Attackers are finding new ways to steal data and sensitive information, such as credit card details and identity, from databases to, in Panera Bread’s case, loyalty reward programs. According to KrebsOnSecurity, Panera Bread had leaked information from the MyPanera online loyalty program for at least eight months.
The exploit exposed names, email and physical addresses, birthdays, and the last four digits or credit card numbers. In addition, loyal card numbers were also exposed, allowing scammers to potentially abuse prepaid accounts. While Panera’s estimates put the figure at 10,000 customers affected by the leak, KrebsOnSecurity has put the number closer to 37 million.
The Ease of Stealing Loyalty Points
The Washington Post noted that the true number of compromised experts may never be fully known, but in any case, the loss of data from MyPanera is significant enough raise questions about security. In an age of e-commerce, people are managing their personal banking on mobile apps. There is the convenience of ordering goods online, but every relationship and transaction raises the possibility of a data breach.
Loyalty programs might offer convenience in the form of free items or deals, but personal data stored in those programs is far from secure. Security expert Dylan Houlihan, who contacted Panera Bread regarding the leak back on August 2nd, 2017, said that the company uses sequential integers for account IDs. In other words, if someone wanted to gather as much information as they could about someone, they could simply increment through the accounts and collect as much data as they like, up to and including the entire database.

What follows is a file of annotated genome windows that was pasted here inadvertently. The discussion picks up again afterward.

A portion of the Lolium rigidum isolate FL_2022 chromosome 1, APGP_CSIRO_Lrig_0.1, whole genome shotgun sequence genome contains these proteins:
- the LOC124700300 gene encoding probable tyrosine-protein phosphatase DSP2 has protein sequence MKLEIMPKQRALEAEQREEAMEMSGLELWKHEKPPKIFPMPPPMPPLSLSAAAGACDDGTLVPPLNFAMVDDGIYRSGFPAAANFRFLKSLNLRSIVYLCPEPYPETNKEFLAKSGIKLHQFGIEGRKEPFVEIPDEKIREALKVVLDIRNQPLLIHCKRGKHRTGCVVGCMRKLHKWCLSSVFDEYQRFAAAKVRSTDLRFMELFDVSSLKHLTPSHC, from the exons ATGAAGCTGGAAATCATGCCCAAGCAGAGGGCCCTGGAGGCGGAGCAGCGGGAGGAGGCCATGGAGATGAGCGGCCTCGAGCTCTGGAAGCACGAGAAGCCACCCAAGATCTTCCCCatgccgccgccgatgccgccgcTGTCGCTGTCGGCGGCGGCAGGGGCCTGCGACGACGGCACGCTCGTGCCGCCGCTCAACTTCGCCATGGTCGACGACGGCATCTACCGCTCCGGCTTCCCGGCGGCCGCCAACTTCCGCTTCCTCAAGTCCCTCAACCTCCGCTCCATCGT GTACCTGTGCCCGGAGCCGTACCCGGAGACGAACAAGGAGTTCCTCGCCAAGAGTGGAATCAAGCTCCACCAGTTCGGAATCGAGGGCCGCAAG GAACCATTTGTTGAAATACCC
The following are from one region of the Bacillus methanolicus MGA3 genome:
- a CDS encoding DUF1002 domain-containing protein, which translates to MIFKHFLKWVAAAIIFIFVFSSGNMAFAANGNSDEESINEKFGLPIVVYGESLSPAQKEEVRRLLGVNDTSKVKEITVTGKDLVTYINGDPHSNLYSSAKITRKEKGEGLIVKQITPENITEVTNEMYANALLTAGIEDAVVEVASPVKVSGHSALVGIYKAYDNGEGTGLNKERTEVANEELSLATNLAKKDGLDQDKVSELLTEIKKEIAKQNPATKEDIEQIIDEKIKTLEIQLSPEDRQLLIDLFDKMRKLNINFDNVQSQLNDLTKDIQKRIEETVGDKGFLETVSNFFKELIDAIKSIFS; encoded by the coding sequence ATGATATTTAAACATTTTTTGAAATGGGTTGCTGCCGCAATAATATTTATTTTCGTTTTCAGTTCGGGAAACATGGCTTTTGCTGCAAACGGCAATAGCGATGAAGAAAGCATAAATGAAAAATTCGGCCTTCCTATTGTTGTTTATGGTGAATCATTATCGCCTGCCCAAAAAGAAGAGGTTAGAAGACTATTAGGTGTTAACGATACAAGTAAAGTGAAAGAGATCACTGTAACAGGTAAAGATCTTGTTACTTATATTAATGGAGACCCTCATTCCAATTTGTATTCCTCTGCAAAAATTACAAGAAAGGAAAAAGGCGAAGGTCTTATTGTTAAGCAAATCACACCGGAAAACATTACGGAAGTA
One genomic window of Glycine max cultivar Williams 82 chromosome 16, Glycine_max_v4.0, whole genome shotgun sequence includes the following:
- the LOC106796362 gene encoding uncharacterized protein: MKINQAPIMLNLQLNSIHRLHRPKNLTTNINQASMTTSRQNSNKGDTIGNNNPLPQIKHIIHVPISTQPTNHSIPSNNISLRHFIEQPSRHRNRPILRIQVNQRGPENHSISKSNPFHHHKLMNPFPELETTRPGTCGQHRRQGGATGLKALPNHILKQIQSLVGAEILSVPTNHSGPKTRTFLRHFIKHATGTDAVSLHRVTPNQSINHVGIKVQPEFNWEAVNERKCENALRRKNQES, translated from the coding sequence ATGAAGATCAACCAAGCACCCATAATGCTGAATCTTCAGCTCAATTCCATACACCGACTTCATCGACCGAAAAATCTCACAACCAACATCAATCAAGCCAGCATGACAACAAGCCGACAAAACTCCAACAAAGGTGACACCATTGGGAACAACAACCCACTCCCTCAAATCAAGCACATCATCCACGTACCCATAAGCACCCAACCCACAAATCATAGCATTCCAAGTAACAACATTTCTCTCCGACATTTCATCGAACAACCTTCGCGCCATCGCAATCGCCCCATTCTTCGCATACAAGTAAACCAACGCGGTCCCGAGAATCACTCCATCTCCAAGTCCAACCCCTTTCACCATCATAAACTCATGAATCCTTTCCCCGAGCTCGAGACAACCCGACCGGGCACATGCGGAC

KrebsOnSecurity reported that, in spite of Houlihan’s correspondence with Panera Bread, the latter of whom confirmed and acknowledged the issue in a response email, the flaws have still yet to be addressed as of April, 2018. Across the 49th parallel, Charlottetown resident Nancy MacArthur had her online PC Optimum rewards account broken into, losing 390,000 points, or 390 Canadian Dollars, in the process. Her account records show that the attacker spent the points on March 4th at a Shoppers Drug Mart in Chestermere, nearly 3000 miles away from Charlottetown. MacArthur said that the attacker used the cashed-in points to purchase a game console, something that could easily be resold for cash. The development comes as a time when dozens of PC Optimum members recently had more than 100,000 points stolen from their accounts.
As with Panera Bread, security behind loyalty programs are lax, unlike bank accounts and other tightly secured accounts. Some programs even allow fraudsters the convenience of redeeming stolen points for goods online. Even if they had to avoid contact with the rewards program in question attackers can sell the stolen points online via legitimate websites that pay money for unwanted gift cards or loyalty points, albeit for a nominal fee.
A Possible Solution
The CBC article mentioned that experts are advising people to treat loyalty programs with the same importance as their other financial accounts. Examples include checking one’s points on a regular basis, creating strong passwords, and not using the same password for multiple accounts. While these security practices are prudent, yet another layer of security could also be implemented.
Mobile payment solutions such as Apple, Samsung, and Google Pay utilize tokenization, whereby a token is requested or provided to replace personal information. In other words, instead of name or a card number, a randomized number is sent to complete the transaction. As security on regular payments is being tackled head on with the advent of EMV chip cards, Personal Identification Numbers (PIN), 3D Secure, and tokenization, fraudsters are looking for the path of least resistance. Hence, fraudsters are targeting value added services such as loyalty programs where security is laxer. It naturally follows that, in addition to better security practices on the user end, loyalty reward programs could benefit from tokenization to deter attackers.